• Parking in lots where 90% or more of the spaces are reserved for staff or others accessing the hospital in a professional capacity (for example, casual sales of excess capacity in a lot intended for the use of staff);
  • Parking made available only to staff or others accessing the hospital in a professional capacity or provided at rates only available to such persons (for example, reduced rates offered to staff only or parking in areas reserved exclusively for staff or physicians);
  • Sales of parking passes made in advance which allow parking for more than one day by a person accessing the hospital in a professional capacity (for example, staff and physician monthly parking passes); and
  • Parking on properties where an election under section 211 of the ETA is in effect.5

The Visitor Exemption applies to any supply of parking made after March 21, 2013 (the date of Budget 2013).

Relief From Budget 2013 Changes For Visitor And Patient Parking

The 2014 Parking Proposals provide some relief to hospital foundations who began collecting and remitting GST/HST when the Budget 2013 changes took effect on March 22, 2013. The 2014 Parking Proposals allow a one-time windfall to those foundations. When an amount is collected by a supplier as or on account of GST/HST, the amount collected must be remitted to the government, even if it was collected in error. Furthermore, when an amount of GST/HST is wrongly collected, generally only the person who paid the tax (usually the consumer) is entitled to recover the amount paid, not the supplier who collected the tax (unless the supplier has refunded the GST/HST wrongly collected to the consumer). The 2014 Parking Proposals, however, include a provision deeming any amount of GST/HST collected by a foundation after March 21, 2013 and before January 25, 2014 that qualifies for the Visitor Exemption not to have been collected as or on account of tax.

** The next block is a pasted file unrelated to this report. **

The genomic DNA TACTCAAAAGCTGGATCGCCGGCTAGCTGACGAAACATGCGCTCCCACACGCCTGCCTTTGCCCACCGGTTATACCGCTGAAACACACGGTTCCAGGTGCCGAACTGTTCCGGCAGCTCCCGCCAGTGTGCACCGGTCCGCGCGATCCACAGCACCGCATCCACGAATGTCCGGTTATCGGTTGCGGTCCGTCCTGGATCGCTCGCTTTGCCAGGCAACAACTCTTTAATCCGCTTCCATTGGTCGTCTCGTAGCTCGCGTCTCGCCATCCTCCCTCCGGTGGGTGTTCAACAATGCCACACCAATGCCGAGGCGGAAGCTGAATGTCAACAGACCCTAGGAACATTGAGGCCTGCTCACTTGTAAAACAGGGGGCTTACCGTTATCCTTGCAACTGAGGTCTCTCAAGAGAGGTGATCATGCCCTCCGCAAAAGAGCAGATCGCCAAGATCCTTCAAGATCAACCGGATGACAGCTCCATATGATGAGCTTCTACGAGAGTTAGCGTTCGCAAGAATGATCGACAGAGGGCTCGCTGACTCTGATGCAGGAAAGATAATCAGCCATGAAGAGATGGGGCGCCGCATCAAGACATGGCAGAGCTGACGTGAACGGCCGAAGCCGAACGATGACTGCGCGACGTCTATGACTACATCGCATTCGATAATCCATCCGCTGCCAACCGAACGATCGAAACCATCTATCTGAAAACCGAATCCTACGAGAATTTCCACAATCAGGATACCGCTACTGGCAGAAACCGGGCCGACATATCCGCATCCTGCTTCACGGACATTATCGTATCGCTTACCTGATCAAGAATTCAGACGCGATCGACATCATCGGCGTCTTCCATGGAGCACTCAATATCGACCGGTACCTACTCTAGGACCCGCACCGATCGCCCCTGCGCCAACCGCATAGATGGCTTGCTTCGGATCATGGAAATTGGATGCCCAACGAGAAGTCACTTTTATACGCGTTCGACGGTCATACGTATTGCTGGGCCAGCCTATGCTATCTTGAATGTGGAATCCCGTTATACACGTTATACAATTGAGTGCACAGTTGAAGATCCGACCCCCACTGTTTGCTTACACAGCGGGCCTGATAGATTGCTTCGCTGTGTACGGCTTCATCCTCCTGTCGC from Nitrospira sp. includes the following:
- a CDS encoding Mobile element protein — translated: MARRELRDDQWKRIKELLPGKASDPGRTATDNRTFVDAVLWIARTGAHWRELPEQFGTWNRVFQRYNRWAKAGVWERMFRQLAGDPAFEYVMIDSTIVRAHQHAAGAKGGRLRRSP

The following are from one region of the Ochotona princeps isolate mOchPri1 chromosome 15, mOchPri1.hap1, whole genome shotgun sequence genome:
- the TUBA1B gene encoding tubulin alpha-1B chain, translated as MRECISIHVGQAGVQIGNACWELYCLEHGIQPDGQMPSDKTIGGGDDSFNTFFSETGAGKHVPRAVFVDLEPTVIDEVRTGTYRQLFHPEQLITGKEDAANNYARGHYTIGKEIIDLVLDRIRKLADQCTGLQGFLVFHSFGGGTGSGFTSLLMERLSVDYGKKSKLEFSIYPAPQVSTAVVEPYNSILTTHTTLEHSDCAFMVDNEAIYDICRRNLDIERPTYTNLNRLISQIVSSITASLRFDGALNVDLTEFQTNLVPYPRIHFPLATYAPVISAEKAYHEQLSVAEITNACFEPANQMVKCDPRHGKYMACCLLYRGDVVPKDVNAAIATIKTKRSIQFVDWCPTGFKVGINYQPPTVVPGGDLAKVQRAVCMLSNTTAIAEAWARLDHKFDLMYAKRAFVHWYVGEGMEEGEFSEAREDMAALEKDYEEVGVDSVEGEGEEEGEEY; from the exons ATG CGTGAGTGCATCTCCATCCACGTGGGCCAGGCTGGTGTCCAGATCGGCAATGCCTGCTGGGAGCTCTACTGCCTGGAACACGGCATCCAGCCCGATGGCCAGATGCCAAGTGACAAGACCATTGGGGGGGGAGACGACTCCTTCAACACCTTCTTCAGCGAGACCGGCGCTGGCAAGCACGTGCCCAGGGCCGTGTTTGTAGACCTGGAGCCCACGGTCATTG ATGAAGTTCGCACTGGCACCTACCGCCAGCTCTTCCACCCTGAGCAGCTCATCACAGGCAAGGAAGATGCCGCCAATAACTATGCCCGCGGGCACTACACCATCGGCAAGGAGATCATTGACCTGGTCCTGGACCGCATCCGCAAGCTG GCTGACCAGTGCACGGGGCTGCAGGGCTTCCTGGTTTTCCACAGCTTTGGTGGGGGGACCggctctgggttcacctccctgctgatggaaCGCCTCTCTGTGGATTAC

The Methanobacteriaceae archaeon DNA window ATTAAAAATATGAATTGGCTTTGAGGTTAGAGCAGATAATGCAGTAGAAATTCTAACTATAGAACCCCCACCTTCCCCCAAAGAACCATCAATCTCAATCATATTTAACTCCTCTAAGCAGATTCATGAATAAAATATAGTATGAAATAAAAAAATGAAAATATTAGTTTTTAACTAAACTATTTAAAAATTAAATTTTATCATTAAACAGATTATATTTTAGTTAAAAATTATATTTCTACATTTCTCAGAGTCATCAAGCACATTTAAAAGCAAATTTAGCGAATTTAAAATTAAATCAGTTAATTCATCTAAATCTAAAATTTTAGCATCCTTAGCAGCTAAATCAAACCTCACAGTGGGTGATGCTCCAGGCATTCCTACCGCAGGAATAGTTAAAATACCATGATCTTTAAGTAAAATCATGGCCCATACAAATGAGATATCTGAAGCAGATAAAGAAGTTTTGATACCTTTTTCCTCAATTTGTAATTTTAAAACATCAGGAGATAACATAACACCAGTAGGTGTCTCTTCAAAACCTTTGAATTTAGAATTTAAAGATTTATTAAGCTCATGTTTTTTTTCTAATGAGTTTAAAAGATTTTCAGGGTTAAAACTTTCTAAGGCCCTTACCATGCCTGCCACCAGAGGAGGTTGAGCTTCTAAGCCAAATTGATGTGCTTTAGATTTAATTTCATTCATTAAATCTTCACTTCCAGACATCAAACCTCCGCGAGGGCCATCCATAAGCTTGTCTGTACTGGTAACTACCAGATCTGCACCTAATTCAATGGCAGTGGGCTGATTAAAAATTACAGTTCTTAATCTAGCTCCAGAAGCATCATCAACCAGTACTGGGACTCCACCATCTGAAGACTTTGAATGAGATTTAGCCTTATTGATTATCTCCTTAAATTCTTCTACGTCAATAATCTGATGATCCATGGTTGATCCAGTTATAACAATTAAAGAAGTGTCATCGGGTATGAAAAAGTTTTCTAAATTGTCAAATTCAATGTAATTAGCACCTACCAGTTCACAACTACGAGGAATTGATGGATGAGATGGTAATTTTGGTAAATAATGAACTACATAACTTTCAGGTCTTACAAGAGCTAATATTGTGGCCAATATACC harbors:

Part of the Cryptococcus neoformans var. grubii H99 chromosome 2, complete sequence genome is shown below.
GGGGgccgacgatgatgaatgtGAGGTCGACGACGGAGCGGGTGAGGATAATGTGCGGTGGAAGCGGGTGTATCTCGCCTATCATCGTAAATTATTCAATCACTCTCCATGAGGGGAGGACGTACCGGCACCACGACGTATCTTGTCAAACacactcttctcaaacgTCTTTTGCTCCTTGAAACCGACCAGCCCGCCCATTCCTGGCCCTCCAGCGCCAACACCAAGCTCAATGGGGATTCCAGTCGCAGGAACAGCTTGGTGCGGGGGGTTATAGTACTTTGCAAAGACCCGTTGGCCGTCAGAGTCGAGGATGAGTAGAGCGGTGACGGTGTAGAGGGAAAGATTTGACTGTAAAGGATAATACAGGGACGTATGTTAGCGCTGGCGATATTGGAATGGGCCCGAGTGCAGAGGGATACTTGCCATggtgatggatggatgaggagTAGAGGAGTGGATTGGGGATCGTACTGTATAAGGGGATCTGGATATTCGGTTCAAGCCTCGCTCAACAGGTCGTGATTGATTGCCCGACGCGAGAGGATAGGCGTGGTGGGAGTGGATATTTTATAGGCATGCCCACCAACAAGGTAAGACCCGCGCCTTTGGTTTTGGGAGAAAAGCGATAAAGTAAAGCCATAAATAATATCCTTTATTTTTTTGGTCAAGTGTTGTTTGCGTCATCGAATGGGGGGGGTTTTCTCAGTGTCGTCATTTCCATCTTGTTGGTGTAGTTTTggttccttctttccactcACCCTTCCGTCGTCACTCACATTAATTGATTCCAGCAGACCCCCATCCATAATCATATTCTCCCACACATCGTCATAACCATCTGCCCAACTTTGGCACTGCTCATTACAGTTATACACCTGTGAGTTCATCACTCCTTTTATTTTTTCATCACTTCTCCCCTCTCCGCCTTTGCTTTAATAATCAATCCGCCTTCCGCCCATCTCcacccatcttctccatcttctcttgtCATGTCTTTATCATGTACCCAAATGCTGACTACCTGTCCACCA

Accordingly, foundations that have collected GST/HST with respect to parking that qualifies for the Visitor Exemption within that period of time may keep the amount collected. Further, if that amount has already been remitted, a refund may be claimed. The refund claim must be made within one year after the date on which the legislation proposed in the 2014 Parking Proposals receives royal assent.

Both hospitals and foundations should note that any amount collected as or on account of GST/ HST after January 24, 2014 with respect to parking that qualifies for the Visitor Exemption must be remitted to the government and can only be recovered by the person who paid the parking fee.

It will be important to ensure that tickets and signage are updated so that it is made clear that no amount of the fee for parking eligible for the Visitor Exemption has been collected as or on account of GST/HST.

1 See the Department of Finance’s website at: http://www.fin.gc.ca/n14/14-009-eng.asp

2 ETA Schedule V Part VI subsection 25(h), which excludes a supply of a parking space from the general exemption from GST/HST of supplies of real property made by public institutions.

3 See ETA Schedule V Part V.I section 1, which provides that all supplies made by charities are exempt subject to enumerated exceptions.  The list of exceptions, prior to Budget 2013, did not include supplies of parking spaces. Accordingly, a supply of a parking space made by a foundation associated with a hospital became exempt from GST/HST in 1997 and remained so until the new exception was added in 2013.

4 Ottawa Citizen, January 24, 2014, “Federal Government to Eliminate HST on Hospital Parking”.

5 A charity or public institution may make an election under section 211 of the ETA to treat a particular property as taxable. Where this election is in effect, supplies of all or part of that property that would otherwise be exempt are subject to GST/HST.


Pamela L. Cross 

Other Author

Janet E. Kasun